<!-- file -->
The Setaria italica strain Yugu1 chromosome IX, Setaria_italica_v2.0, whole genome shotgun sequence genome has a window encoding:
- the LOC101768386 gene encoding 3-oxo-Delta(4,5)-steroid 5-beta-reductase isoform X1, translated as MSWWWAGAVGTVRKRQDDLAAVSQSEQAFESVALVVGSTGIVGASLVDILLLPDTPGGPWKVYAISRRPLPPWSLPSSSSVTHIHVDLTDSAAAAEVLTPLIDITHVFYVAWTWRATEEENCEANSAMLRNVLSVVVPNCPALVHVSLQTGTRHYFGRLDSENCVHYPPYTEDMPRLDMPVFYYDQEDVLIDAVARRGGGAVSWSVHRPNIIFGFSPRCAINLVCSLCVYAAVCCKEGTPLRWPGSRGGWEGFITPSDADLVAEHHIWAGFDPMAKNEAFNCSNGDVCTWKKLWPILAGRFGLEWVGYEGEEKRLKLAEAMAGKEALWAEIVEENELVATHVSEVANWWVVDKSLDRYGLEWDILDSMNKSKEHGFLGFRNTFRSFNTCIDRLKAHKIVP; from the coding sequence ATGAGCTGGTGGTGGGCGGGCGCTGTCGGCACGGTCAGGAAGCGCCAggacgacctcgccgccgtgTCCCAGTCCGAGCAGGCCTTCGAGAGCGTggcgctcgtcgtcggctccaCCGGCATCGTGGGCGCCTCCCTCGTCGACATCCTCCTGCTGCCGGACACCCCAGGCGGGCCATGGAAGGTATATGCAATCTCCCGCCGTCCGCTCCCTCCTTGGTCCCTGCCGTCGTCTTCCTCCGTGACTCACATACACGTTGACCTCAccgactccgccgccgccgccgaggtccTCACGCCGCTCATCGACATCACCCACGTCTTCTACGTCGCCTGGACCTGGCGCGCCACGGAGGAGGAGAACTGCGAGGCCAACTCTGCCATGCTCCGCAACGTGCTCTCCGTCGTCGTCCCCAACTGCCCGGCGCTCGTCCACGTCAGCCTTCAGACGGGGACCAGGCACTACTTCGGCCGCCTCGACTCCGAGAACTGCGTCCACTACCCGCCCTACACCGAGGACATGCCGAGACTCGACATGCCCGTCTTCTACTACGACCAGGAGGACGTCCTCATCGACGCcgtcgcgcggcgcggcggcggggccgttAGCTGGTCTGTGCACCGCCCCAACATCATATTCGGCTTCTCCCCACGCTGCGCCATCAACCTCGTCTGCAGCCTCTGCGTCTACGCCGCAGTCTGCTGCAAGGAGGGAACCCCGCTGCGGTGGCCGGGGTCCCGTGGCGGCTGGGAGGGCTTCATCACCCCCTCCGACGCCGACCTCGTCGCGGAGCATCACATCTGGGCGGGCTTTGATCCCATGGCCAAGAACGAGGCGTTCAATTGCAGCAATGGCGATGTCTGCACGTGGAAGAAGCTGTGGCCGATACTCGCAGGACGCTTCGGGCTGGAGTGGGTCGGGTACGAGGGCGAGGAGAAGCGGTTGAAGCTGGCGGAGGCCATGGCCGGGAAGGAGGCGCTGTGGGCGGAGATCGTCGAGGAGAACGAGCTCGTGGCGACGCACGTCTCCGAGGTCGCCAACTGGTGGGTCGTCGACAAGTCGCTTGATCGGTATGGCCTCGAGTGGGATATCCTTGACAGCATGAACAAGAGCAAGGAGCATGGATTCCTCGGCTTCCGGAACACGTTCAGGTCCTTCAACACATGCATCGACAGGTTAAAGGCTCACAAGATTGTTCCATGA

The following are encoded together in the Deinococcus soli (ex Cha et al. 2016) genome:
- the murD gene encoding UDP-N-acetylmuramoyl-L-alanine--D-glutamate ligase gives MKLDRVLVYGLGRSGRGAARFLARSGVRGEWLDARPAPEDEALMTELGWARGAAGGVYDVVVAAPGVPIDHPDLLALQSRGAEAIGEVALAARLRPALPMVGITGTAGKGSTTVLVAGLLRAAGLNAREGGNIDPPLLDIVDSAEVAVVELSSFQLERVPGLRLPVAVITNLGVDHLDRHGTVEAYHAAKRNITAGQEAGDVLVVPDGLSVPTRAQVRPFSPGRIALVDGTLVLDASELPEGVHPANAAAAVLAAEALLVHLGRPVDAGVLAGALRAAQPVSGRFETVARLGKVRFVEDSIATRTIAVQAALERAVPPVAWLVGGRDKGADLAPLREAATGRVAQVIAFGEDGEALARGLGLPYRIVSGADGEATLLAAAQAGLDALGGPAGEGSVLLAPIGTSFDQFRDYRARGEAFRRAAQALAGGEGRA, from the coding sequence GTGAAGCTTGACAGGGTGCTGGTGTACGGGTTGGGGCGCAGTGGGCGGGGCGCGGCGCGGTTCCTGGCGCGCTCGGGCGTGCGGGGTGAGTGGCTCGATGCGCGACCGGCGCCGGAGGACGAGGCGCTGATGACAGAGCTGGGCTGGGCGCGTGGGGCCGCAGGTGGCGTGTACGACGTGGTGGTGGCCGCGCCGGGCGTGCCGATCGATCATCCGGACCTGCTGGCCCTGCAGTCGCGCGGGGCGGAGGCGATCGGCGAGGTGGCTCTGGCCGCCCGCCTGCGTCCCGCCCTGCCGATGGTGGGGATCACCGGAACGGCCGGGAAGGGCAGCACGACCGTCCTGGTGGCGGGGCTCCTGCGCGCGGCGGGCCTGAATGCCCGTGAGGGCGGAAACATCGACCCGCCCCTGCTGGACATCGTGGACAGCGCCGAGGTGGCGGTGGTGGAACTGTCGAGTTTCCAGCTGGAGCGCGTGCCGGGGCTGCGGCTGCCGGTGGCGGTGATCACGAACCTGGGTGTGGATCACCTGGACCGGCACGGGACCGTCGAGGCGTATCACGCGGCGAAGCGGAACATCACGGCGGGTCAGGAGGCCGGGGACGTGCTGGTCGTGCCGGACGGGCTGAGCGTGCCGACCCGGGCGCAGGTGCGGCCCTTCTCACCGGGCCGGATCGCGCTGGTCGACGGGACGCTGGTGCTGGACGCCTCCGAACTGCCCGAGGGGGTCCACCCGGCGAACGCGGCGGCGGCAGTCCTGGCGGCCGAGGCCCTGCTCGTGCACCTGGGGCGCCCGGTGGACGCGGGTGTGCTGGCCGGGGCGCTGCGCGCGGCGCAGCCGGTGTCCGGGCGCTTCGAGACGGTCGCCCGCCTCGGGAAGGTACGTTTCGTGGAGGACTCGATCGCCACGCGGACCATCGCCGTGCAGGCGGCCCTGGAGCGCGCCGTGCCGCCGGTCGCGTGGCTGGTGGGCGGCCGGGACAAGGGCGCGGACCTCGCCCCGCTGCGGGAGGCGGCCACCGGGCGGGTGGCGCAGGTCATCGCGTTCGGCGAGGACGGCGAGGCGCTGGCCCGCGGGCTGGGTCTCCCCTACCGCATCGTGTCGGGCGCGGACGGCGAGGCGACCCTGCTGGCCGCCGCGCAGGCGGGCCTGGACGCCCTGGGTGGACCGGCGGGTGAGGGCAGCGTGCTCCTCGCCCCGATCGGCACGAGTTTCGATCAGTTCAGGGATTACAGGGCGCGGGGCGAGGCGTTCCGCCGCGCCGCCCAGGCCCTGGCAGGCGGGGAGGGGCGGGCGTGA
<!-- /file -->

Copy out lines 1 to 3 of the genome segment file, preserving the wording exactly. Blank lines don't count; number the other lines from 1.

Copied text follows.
The Setaria italica strain Yugu1 chromosome IX, Setaria_italica_v2.0, whole genome shotgun sequence genome has a window encoding:
- the LOC101768386 gene encoding 3-oxo-Delta(4,5)-steroid 5-beta-reductase isoform X1, translated as MSWWWAGAVGTVRKRQDDLAAVSQSEQAFESVALVVGSTGIVGASLVDILLLPDTPGGPWKVYAISRRPLPPWSLPSSSSVTHIHVDLTDSAAAAEVLTPLIDITHVFYVAWTWRATEEENCEANSAMLRNVLSVVVPNCPALVHVSLQTGTRHYFGRLDSENCVHYPPYTEDMPRLDMPVFYYDQEDVLIDAVARRGGGAVSWSVHRPNIIFGFSPRCAINLVCSLCVYAAVCCKEGTPLRWPGSRGGWEGFITPSDADLVAEHHIWAGFDPMAKNEAFNCSNGDVCTWKKLWPILAGRFGLEWVGYEGEEKRLKLAEAMAGKEALWAEIVEENELVATHVSEVANWWVVDKSLDRYGLEWDILDSMNKSKEHGFLGFRNTFRSFNTCIDRLKAHKIVP; from the coding sequence ATGAGCTGGTGGTGGGCGGGCGCTGTCGGCACGGTCAGGAAGCGCCAggacgacctcgccgccgtgTCCCAGTCCGAGCAGGCCTTCGAGAGCGTggcgctcgtcgtcggctccaCCGGCATCGTGGGCGCCTCCCTCGTCGACATCCTCCTGCTGCCGGACACCCCAGGCGGGCCATGGAAGGTATATGCAATCTCCCGCCGTCCGCTCCCTCCTTGGTCCCTGCCGTCGTCTTCCTCCGTGACTCACATACACGTTGACCTCAccgactccgccgccgccgccgaggtccTCACGCCGCTCATCGACATCACCCACGTCTTCTACGTCGCCTGGACCTGGCGCGCCACGGAGGAGGAGAACTGCGAGGCCAACTCTGCCATGCTCCGCAACGTGCTCTCCGTCGTCGTCCCCAACTGCCCGGCGCTCGTCCACGTCAGCCTTCAGACGGGGACCAGGCACTACTTCGGCCGCCTCGACTCCGAGAACTGCGTCCACTACCCGCCCTACACCGAGGACATGCCGAGACTCGACATGCCCGTCTTCTACTACGACCAGGAGGACGTCCTCATCGACGCcgtcgcgcggcgcggcggcggggccgttAGCTGGTCTGTGCACCGCCCCAACATCATATTCGGCTTCTCCCCACGCTGCGCCATCAACCTCGTCTGCAGCCTCTGCGTCTACGCCGCAGTCTGCTGCAAGGAGGGAACCCCGCTGCGGTGGCCGGGGTCCCGTGGCGGCTGGGAGGGCTTCATCACCCCCTCCGACGCCGACCTCGTCGCGGAGCATCACATCTGGGCGGGCTTTGATCCCATGGCCAAGAACGAGGCGTTCAATTGCAGCAATGGCGATGTCTGCACGTGGAAGAAGCTGTGGCCGATACTCGCAGGACGCTTCGGGCTGGAGTGGGTCGGGTACGAGGGCGAGGAGAAGCGGTTGAAGCTGGCGGAGGCCATGGCCGGGAAGGAGGCGCTGTGGGCGGAGATCGTCGAGGAGAACGAGCTCGTGGCGACGCACGTCTCCGAGGTCGCCAACTGGTGGGTCGTCGACAAGTCGCTTGATCGGTATGGCCTCGAGTGGGATATCCTTGACAGCATGAACAAGAGCAAGGAGCATGGATTCCTCGGCTTCCGGAACACGTTCAGGTCCTTCAACACATGCATCGACAGGTTAAAGGCTCACAAGATTGTTCCATGA

The following are encoded together in the Deinococcus soli (ex Cha et al. 2016) genome: